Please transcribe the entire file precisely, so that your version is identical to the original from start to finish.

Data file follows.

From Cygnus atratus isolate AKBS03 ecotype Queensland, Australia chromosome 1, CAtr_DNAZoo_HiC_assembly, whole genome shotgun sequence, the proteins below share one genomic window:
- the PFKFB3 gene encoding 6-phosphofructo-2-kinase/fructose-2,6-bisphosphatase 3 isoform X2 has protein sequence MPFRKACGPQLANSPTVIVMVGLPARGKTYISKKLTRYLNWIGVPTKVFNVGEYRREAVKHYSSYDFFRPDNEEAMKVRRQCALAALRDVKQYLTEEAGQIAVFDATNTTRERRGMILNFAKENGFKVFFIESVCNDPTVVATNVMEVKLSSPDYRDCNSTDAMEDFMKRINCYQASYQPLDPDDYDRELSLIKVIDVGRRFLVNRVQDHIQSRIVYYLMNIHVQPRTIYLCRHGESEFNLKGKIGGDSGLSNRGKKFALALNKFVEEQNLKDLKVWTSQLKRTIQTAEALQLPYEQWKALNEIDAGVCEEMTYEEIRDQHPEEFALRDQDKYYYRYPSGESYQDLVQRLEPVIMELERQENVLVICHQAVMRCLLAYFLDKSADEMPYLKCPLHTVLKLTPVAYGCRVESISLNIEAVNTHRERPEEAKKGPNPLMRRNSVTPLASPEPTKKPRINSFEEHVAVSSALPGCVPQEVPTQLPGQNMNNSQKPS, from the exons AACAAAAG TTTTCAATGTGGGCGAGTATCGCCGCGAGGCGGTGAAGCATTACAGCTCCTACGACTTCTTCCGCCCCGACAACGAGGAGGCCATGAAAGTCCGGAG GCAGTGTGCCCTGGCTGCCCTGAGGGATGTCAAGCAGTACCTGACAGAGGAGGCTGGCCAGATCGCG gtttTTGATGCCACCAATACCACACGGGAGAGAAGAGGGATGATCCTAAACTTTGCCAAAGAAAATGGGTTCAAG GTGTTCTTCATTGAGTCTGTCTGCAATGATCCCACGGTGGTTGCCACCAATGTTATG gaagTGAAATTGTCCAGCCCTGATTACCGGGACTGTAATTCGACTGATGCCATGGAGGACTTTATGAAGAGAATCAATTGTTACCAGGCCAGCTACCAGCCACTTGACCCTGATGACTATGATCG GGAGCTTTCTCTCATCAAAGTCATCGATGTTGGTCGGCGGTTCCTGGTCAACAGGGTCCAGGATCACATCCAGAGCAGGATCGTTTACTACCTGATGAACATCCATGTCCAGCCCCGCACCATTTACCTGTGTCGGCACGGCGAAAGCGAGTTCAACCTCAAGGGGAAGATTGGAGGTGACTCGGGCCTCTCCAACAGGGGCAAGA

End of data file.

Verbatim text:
From Cygnus atratus isolate AKBS03 ecotype Queensland, Australia chromosome 1, CAtr_DNAZoo_HiC_assembly, whole genome shotgun sequence, the proteins below share one genomic window:
- the PFKFB3 gene encoding 6-phosphofructo-2-kinase/fructose-2,6-bisphosphatase 3 isoform X2 has protein sequence MPFRKACGPQLANSPTVIVMVGLPARGKTYISKKLTRYLNWIGVPTKVFNVGEYRREAVKHYSSYDFFRPDNEEAMKVRRQCALAALRDVKQYLTEEAGQIAVFDATNTTRERRGMILNFAKENGFKVFFIESVCNDPTVVATNVMEVKLSSPDYRDCNSTDAMEDFMKRINCYQASYQPLDPDDYDRELSLIKVIDVGRRFLVNRVQDHIQSRIVYYLMNIHVQPRTIYLCRHGESEFNLKGKIGGDSGLSNRGKKFALALNKFVEEQNLKDLKVWTSQLKRTIQTAEALQLPYEQWKALNEIDAGVCEEMTYEEIRDQHPEEFALRDQDKYYYRYPSGESYQDLVQRLEPVIMELERQENVLVICHQAVMRCLLAYFLDKSADEMPYLKCPLHTVLKLTPVAYGCRVESISLNIEAVNTHRERPEEAKKGPNPLMRRNSVTPLASPEPTKKPRINSFEEHVAVSSALPGCVPQEVPTQLPGQNMNNSQKPS, from the exons AACAAAAG TTTTCAATGTGGGCGAGTATCGCCGCGAGGCGGTGAAGCATTACAGCTCCTACGACTTCTTCCGCCCCGACAACGAGGAGGCCATGAAAGTCCGGAG GCAGTGTGCCCTGGCTGCCCTGAGGGATGTCAAGCAGTACCTGACAGAGGAGGCTGGCCAGATCGCG gtttTTGATGCCACCAATACCACACGGGAGAGAAGAGGGATGATCCTAAACTTTGCCAAAGAAAATGGGTTCAAG GTGTTCTTCATTGAGTCTGTCTGCAATGATCCCACGGTGGTTGCCACCAATGTTATG gaagTGAAATTGTCCAGCCCTGATTACCGGGACTGTAATTCGACTGATGCCATGGAGGACTTTATGAAGAGAATCAATTGTTACCAGGCCAGCTACCAGCCACTTGACCCTGATGACTATGATCG GGAGCTTTCTCTCATCAAAGTCATCGATGTTGGTCGGCGGTTCCTGGTCAACAGGGTCCAGGATCACATCCAGAGCAGGATCGTTTACTACCTGATGAACATCCATGTCCAGCCCCGCACCATTTACCTGTGTCGGCACGGCGAAAGCGAGTTCAACCTCAAGGGGAAGATTGGAGGTGACTCGGGCCTCTCCAACAGGGGCAAGA